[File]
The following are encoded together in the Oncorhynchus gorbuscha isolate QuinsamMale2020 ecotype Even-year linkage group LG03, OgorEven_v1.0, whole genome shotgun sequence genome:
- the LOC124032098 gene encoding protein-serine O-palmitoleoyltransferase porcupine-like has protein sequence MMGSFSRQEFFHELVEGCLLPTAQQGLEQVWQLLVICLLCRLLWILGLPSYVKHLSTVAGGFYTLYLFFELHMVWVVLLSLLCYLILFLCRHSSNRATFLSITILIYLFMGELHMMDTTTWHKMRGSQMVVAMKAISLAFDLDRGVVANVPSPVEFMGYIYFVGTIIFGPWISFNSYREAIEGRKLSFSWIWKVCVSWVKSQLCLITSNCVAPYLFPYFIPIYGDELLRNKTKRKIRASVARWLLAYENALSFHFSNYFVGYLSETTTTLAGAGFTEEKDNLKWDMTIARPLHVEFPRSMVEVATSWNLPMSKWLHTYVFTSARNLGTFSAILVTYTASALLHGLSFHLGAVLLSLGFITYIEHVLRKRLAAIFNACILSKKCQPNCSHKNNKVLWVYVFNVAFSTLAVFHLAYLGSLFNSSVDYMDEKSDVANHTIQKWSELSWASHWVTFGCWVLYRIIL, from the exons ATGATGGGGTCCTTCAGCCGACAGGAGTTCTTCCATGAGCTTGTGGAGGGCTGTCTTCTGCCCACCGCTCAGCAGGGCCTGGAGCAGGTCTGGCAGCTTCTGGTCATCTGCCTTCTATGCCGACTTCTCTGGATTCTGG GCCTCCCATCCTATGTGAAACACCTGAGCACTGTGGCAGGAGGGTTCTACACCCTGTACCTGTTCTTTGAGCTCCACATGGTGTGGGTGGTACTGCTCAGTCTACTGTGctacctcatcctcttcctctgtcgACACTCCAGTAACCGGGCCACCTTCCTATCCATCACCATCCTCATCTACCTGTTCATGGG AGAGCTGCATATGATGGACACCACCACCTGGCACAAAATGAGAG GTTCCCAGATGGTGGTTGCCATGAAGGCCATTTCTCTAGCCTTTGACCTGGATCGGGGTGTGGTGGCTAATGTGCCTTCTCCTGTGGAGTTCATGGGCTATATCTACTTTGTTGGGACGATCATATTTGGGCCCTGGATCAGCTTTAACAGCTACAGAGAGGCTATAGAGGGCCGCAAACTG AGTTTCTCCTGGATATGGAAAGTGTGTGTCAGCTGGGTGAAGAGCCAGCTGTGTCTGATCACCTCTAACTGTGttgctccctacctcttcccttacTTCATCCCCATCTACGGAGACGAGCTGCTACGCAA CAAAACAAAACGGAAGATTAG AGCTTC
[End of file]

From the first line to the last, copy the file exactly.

The following are encoded together in the Oncorhynchus gorbuscha isolate QuinsamMale2020 ecotype Even-year linkage group LG03, OgorEven_v1.0, whole genome shotgun sequence genome:
- the LOC124032098 gene encoding protein-serine O-palmitoleoyltransferase porcupine-like has protein sequence MMGSFSRQEFFHELVEGCLLPTAQQGLEQVWQLLVICLLCRLLWILGLPSYVKHLSTVAGGFYTLYLFFELHMVWVVLLSLLCYLILFLCRHSSNRATFLSITILIYLFMGELHMMDTTTWHKMRGSQMVVAMKAISLAFDLDRGVVANVPSPVEFMGYIYFVGTIIFGPWISFNSYREAIEGRKLSFSWIWKVCVSWVKSQLCLITSNCVAPYLFPYFIPIYGDELLRNKTKRKIRASVARWLLAYENALSFHFSNYFVGYLSETTTTLAGAGFTEEKDNLKWDMTIARPLHVEFPRSMVEVATSWNLPMSKWLHTYVFTSARNLGTFSAILVTYTASALLHGLSFHLGAVLLSLGFITYIEHVLRKRLAAIFNACILSKKCQPNCSHKNNKVLWVYVFNVAFSTLAVFHLAYLGSLFNSSVDYMDEKSDVANHTIQKWSELSWASHWVTFGCWVLYRIIL, from the exons ATGATGGGGTCCTTCAGCCGACAGGAGTTCTTCCATGAGCTTGTGGAGGGCTGTCTTCTGCCCACCGCTCAGCAGGGCCTGGAGCAGGTCTGGCAGCTTCTGGTCATCTGCCTTCTATGCCGACTTCTCTGGATTCTGG GCCTCCCATCCTATGTGAAACACCTGAGCACTGTGGCAGGAGGGTTCTACACCCTGTACCTGTTCTTTGAGCTCCACATGGTGTGGGTGGTACTGCTCAGTCTACTGTGctacctcatcctcttcctctgtcgACACTCCAGTAACCGGGCCACCTTCCTATCCATCACCATCCTCATCTACCTGTTCATGGG AGAGCTGCATATGATGGACACCACCACCTGGCACAAAATGAGAG GTTCCCAGATGGTGGTTGCCATGAAGGCCATTTCTCTAGCCTTTGACCTGGATCGGGGTGTGGTGGCTAATGTGCCTTCTCCTGTGGAGTTCATGGGCTATATCTACTTTGTTGGGACGATCATATTTGGGCCCTGGATCAGCTTTAACAGCTACAGAGAGGCTATAGAGGGCCGCAAACTG AGTTTCTCCTGGATATGGAAAGTGTGTGTCAGCTGGGTGAAGAGCCAGCTGTGTCTGATCACCTCTAACTGTGttgctccctacctcttcccttacTTCATCCCCATCTACGGAGACGAGCTGCTACGCAA CAAAACAAAACGGAAGATTAG AGCTTC